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Tuesday, 1 December 2020

FREE Card Matching Game resources

 New Card Release!

You may remember that a few months ago I released a set of cards for matching or play activities. Well, they've had a revamp to make the images higher quality and I have added a set with different vehicles too! 

This morning I had a go at this activity with Arlo. I used our Ikea table and filled one side with cous cous. I buried the cards inside and provided some tools such as tweezers, a paint brush and a scoop. I then demonstrated the activity by finding cards which were the same and making pairs on the other side of the table. Arlo caught on quickly and was able to pair up all of the cards completely independently. He wasn't sure about the cous cous sensation at first, but by the end he had both hands in and was having a whale of a time! 

Other ideas for the cards include: 

  • Match the animal toy or model to the card. 
  • Hide the cards in one tray and the animals in another. Fill with sensory equipment such as shredded paper, cous cous, rice etc. and allow the child to dig through and find matching pairs. 
  • Hide one of each animal around the house or garden. One at a time send your child to find the matching card. A great scavenger hunt! 
  • Present your child with some paper and pens plus copies of the cards as inspiration for art work. 
  • Turn the cards over and play a memory game. Can they remember where each animal is to make pairs? 
  • Take a walk. How many can you spot in real life? Some places, such as National Trust properties, have many of these animals such as: bird, squirrel, deer and you may even see signs of others such as a foxes den or a rabbits burrow! Many of the vehicle cards would be seen from just standing at the end of the road! 
  • Match the animal to the habitat. 
  • Match the vehicle to the job 'e.g. car to a family, van to a parcel etc' 
There are now two editions up for grabs, both are completely free. You can print them at home and laminate them for longer lasting use, or use them as they are. Here are the links: 

They are completely free, no strings attached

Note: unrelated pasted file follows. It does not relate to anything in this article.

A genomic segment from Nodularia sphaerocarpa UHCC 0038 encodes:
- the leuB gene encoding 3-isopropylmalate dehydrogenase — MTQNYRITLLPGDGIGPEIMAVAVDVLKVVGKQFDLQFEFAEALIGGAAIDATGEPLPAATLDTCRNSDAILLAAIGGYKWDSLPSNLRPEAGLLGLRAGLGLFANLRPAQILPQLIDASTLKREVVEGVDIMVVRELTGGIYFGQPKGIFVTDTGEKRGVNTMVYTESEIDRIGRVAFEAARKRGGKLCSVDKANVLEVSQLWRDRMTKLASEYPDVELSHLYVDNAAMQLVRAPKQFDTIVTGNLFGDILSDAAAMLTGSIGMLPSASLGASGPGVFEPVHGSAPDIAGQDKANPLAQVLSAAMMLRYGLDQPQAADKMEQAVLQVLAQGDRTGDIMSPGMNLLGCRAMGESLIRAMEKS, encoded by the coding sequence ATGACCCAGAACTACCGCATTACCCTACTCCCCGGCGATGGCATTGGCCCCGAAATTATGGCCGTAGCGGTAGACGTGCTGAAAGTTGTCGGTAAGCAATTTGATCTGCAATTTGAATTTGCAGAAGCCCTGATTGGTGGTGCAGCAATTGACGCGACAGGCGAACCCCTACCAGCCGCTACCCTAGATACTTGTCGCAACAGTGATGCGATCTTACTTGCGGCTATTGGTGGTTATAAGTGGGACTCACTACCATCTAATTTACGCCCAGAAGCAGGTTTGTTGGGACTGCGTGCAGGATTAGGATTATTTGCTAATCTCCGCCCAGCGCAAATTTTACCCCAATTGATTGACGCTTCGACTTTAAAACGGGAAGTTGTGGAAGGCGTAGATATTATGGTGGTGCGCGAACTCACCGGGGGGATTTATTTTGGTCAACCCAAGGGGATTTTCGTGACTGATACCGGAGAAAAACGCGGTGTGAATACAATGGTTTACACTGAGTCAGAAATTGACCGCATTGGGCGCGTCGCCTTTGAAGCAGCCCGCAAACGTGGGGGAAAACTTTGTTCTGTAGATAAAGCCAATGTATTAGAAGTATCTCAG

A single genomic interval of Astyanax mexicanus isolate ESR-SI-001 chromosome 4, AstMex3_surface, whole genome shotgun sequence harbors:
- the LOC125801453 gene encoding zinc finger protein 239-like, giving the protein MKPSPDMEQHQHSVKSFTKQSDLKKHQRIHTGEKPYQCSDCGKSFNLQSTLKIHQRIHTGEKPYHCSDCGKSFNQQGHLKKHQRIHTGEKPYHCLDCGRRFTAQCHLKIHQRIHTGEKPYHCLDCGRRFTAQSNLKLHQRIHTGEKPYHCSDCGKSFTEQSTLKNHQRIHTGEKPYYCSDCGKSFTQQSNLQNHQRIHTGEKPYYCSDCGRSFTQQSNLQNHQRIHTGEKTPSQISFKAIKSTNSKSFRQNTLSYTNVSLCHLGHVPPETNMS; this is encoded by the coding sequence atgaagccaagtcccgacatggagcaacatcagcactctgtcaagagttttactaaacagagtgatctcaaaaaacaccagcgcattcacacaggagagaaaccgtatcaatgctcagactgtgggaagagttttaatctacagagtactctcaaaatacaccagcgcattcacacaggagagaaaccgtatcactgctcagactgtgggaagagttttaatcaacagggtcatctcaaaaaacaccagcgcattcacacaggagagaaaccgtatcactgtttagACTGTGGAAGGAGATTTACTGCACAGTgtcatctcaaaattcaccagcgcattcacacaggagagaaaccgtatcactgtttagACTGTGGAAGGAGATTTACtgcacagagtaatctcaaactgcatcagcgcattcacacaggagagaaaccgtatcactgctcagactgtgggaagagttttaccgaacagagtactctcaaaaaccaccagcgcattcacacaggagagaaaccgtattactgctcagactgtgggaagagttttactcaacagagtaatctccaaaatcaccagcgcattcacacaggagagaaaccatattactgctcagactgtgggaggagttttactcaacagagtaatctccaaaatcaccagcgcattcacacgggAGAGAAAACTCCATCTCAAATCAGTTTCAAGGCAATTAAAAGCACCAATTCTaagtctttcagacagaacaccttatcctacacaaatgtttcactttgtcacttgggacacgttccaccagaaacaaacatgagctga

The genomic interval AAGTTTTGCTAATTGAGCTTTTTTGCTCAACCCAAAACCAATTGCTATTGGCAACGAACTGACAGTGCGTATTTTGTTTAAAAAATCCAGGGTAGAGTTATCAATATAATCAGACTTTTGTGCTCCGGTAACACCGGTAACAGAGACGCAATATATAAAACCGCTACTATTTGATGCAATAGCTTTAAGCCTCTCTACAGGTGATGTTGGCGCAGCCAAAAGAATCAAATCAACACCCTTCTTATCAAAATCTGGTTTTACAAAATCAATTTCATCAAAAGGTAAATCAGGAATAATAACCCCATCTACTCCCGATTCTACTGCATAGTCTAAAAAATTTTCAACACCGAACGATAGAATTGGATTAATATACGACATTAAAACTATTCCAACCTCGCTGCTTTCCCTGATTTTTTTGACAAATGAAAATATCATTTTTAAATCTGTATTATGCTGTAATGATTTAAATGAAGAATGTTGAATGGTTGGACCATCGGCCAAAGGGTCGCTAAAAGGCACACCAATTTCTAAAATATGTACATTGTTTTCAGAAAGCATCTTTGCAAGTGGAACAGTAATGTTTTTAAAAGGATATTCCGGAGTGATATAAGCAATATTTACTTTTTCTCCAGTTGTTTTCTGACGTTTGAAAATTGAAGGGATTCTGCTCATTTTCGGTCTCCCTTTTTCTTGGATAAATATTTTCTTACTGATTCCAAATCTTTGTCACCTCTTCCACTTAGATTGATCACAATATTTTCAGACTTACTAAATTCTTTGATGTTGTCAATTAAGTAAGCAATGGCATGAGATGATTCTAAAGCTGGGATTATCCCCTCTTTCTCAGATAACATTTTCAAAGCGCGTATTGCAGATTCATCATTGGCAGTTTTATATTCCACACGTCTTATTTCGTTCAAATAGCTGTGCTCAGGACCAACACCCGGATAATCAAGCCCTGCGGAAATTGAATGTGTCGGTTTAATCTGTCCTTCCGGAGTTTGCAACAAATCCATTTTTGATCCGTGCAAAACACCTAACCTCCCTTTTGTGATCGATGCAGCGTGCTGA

If you use the cards, or have any other ideas for how the cards can be used, let me know over on my Facebook group, or tag me on Instagram! Hopefully (with your permission of course!) I can update this blog entry to show some of the amazing activities you have come up with! 

Don't forget, you can also find us via our Facebook group and on our Instagram account. 

Monday, 9 November 2020

Instagram Play Hashtag Competition

 Worldwide Play Hashtag!

This month we are launching a new Worldwide play hashtag! All you have to do is use the hashtag in your play activities which have a 'bright colours' theme. The four hosts will check the hashtag every day to like, comment and share our favourites. We will also showcase the best entries in a roundup throughout the month. It is great fun and a great place to get lots of inspiration for different play activities! The hashtag will run each month but with a different theme, so keep checking back! 

If you are a UK resident, every time you use the hashtag, you will earn 1 entry into our monthly giveaway as long as you are following all four hosts (@MontessoriAtHomeUK, @StirUpAStory, @Montessorimamaof1 & @curls_twirls_and_twins)

Have you taken part? Drop me a comment in the comments box below and let me know! 

Don't forget, you can also find us via our Facebook group and on our Instagram account. 

Saturday, 7 November 2020

Bonfire Night!

 Remember, remember, the 5th of November!